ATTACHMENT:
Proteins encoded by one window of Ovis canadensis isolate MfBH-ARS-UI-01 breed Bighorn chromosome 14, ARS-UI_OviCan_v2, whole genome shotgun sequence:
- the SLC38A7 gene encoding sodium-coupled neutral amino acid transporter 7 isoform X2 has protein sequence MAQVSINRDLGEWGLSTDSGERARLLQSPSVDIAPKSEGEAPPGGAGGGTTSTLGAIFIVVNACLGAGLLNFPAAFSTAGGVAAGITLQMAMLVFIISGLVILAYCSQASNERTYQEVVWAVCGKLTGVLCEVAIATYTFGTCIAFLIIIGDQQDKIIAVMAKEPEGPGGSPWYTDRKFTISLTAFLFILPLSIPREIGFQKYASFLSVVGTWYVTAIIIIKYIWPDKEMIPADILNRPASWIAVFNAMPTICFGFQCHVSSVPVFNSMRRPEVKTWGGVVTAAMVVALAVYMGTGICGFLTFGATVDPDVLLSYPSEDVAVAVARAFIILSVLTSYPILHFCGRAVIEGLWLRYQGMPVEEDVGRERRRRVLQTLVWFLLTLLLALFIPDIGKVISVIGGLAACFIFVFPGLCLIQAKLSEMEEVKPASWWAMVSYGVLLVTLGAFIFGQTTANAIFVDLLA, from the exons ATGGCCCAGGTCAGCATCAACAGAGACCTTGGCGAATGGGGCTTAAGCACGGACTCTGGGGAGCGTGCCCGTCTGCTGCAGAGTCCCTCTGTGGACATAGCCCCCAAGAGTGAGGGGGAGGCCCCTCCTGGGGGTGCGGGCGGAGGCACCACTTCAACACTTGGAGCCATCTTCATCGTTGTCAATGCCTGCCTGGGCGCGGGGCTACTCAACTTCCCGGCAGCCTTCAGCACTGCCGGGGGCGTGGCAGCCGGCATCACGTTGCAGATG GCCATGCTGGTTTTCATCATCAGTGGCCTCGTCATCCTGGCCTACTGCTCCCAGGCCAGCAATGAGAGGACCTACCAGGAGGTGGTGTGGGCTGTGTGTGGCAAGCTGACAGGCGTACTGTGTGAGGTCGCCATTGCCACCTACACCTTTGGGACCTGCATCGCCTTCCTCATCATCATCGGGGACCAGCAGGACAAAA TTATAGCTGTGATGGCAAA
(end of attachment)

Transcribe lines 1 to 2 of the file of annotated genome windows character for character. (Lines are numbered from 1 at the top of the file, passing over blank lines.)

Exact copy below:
Proteins encoded by one window of Ovis canadensis isolate MfBH-ARS-UI-01 breed Bighorn chromosome 14, ARS-UI_OviCan_v2, whole genome shotgun sequence:
- the SLC38A7 gene encoding sodium-coupled neutral amino acid transporter 7 isoform X2 has protein sequence MAQVSINRDLGEWGLSTDSGERARLLQSPSVDIAPKSEGEAPPGGAGGGTTSTLGAIFIVVNACLGAGLLNFPAAFSTAGGVAAGITLQMAMLVFIISGLVILAYCSQASNERTYQEVVWAVCGKLTGVLCEVAIATYTFGTCIAFLIIIGDQQDKIIAVMAKEPEGPGGSPWYTDRKFTISLTAFLFILPLSIPREIGFQKYASFLSVVGTWYVTAIIIIKYIWPDKEMIPADILNRPASWIAVFNAMPTICFGFQCHVSSVPVFNSMRRPEVKTWGGVVTAAMVVALAVYMGTGICGFLTFGATVDPDVLLSYPSEDVAVAVARAFIILSVLTSYPILHFCGRAVIEGLWLRYQGMPVEEDVGRERRRRVLQTLVWFLLTLLLALFIPDIGKVISVIGGLAACFIFVFPGLCLIQAKLSEMEEVKPASWWAMVSYGVLLVTLGAFIFGQTTANAIFVDLLA, from the exons ATGGCCCAGGTCAGCATCAACAGAGACCTTGGCGAATGGGGCTTAAGCACGGACTCTGGGGAGCGTGCCCGTCTGCTGCAGAGTCCCTCTGTGGACATAGCCCCCAAGAGTGAGGGGGAGGCCCCTCCTGGGGGTGCGGGCGGAGGCACCACTTCAACACTTGGAGCCATCTTCATCGTTGTCAATGCCTGCCTGGGCGCGGGGCTACTCAACTTCCCGGCAGCCTTCAGCACTGCCGGGGGCGTGGCAGCCGGCATCACGTTGCAGATG GCCATGCTGGTTTTCATCATCAGTGGCCTCGTCATCCTGGCCTACTGCTCCCAGGCCAGCAATGAGAGGACCTACCAGGAGGTGGTGTGGGCTGTGTGTGGCAAGCTGACAGGCGTACTGTGTGAGGTCGCCATTGCCACCTACACCTTTGGGACCTGCATCGCCTTCCTCATCATCATCGGGGACCAGCAGGACAAAA TTATAGCTGTGATGGCAAA